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Best, Easiest Spaghetti Sauce Recipe

by Dawn
spaghetti sauce

The Simplest, Most Delicious Spaghetti Sauce You’ll Ever Make

Still have a ton of tomatoes from your garden, CSA or farmer’s market and not quite sure what to do with them?

Maybe you’re sick of salsa and tomato juice and want something different, or you hate paying $5.00 or more a jar for spaghetti sauce at the grocery store.

I’ve got a spaghetti sauce recipe for you that’s so easy and versatile, you’ll never try another one. Promise! As a bonus, adding a few cans of tomato paste makes this into a delicious pizza sauce too.

This is the eighth in my Abundant Harvest series of posts. If you missed the others, here they are: Okonomiyaki with Garlic Scapes, Egyptian Walking Onions, Use up that Zucchini, Peach Preserving and Recipes, Using up your Garden Peppers, Great Beet Recipes, and Easy, Mild Salsa Recipe. If you’d like printable versions of many of the recipes in the posts, you can sign up here for my email newsletter, and you’ll get INSTANT access to my Resource Library with all the printables and other goodies.

Let’s get to it!

Prepping your Tomatoes

fresh garden tomatoes
Just a sampling of what comes out of my garden!

This recipe is all about the tomatoes, and we know that peeling ALL THOSE TOMATOES, and then boiling them down so your sauce is nice and thick is a royal pain in the buttocks. However, it doesn’t have to be.

You might remember from my salsa post that I suggested a better way. I first discovered this when I read about it on a friend’s blog. You can find her over at the Reid Homestead, and having now used this technique a bunch of times, I believe she is truly a genius!

All you have to do is wash your tomatoes, then core them. Cut an X in the bottoms of the tomatoes, then place them in freezer bags and put them in the freezer for at least 24 hours.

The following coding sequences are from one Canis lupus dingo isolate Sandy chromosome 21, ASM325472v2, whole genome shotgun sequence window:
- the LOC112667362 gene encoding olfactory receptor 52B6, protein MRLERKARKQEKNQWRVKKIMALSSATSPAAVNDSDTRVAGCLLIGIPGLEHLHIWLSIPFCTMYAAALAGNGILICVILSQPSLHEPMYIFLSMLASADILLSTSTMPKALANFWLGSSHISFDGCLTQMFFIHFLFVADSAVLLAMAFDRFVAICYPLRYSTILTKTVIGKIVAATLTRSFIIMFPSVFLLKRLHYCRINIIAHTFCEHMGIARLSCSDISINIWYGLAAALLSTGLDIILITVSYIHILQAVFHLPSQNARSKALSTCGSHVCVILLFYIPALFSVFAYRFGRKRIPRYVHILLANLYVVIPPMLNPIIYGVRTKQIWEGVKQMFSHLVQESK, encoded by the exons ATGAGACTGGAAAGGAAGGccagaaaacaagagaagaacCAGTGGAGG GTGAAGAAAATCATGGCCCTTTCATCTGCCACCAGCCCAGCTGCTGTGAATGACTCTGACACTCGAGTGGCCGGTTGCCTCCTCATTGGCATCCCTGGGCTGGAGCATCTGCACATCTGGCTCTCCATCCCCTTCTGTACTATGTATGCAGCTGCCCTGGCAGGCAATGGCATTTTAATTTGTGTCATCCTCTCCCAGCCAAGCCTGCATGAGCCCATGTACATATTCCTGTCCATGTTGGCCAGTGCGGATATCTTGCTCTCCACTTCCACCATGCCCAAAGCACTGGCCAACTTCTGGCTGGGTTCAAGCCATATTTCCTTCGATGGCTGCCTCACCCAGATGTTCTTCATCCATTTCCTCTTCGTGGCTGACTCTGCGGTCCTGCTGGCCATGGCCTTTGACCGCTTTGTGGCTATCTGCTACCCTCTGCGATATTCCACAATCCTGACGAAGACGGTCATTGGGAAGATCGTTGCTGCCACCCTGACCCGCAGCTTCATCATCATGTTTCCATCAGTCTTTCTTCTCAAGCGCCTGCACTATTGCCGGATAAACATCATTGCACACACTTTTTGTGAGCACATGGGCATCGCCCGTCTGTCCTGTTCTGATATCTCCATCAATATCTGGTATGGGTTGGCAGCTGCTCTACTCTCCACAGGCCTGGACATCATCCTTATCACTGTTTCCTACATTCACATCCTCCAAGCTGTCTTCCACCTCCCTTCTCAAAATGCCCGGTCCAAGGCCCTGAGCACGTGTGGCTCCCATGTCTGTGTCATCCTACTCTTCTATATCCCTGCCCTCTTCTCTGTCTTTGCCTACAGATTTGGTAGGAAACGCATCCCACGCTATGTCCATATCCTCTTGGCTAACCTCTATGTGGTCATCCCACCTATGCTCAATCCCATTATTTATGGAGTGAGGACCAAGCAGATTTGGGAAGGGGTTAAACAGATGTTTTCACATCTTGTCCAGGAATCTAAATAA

When you remove them from the freezer to thaw, cut a bottom corner out of the freezer bags (like you would if you were using the bag as an icing or pastry bag) and place them in your sink. As they thaw, the excess juice will drain out, making endless boiling to thicken your sauce unnecessary.

tomatoes thawing in sink
Here they are thawing in my sink

Even better, when they’re fully thawed, you’ll be able to just grab a tomato and rub the skin right off! No boiling them and trying to handle scalding hot tomatoes just to get the skins off. It’s so EASY!

And the best thing? If it’s 100 degrees outside and the thought of heating up your kitchen makes you want to cry, you don’t have to! Just leave them in the freezer until October or November when it’s cool out and make your sauce then!

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The Easiest Sauce Recipe Ever!

Here’s where it gets fun. This recipe is seriously the easiest, most versatile sauce recipe you’ll ever find! REALLY!

If you’re going to be canning your sauce, you’ll want to start with at least 10 gallons of tomatoes (before you put them in the freezer) to end up with 4 quarts of sauce. Of course, this will be approximate after boiling down, so I always try to have a few more than I think I’ll need.

I’ve found plum tomatoes to be the best for sauce. I love San Marzano, an heirloom variety that’s very easy to grow and produces abundantly. Our summer last year was wet and humid and all my other tomatoes died. Not my San Marzanos! This year, we had a bone dry summer. All my other tomatoes? BLEHHH! My San Marzanos? They look absolutely awful, but they’re still producing like troopers. Seriously, these are the only sauce tomatoes I’ll ever grow.

If I have extra tomatoes of other varieties, I’ll throw them in too. Your sauce isn’t going to suffer from using different types of tomatoes. In fact, the flavor will just get better.

Prepare your tomatoes as above and put them in a big stockpot, bring them to a boil, then turn the heat way down so they just simmer.

If you like them, you can add chopped onions and peppers to taste. I don’t do fresh onions or peppers because my tummy doesn’t like them, so I’ll throw in a couple of tablespoons of dried onions.

sauteeing garlic
Can’t you just smell that garlic as it sautes? Yum!

What I do like to do is saute several cloves of garlic (I would use like a dozen, but my family would hate me, LOL!). I use 4-6 cloves and saute them in a little olive oil over medium heat until they’re slightly browned, then add them to the sauce.

Seasonings for your Sauce

When I first start simmering the tomatoes, I’ll add several tablespoons of dried oregano, a little bit of garlic powder (even if I used fresh garlic), and some salt and pepper. If you like basil in your sauce, you can put some of that in.

If you prefer Italian seasoning, you can certainly use that instead. Again, put in a bit now, but you’ll probably be adding more later.

sauce with seasonings
Look at all those seasonings!

Simmering your Sauce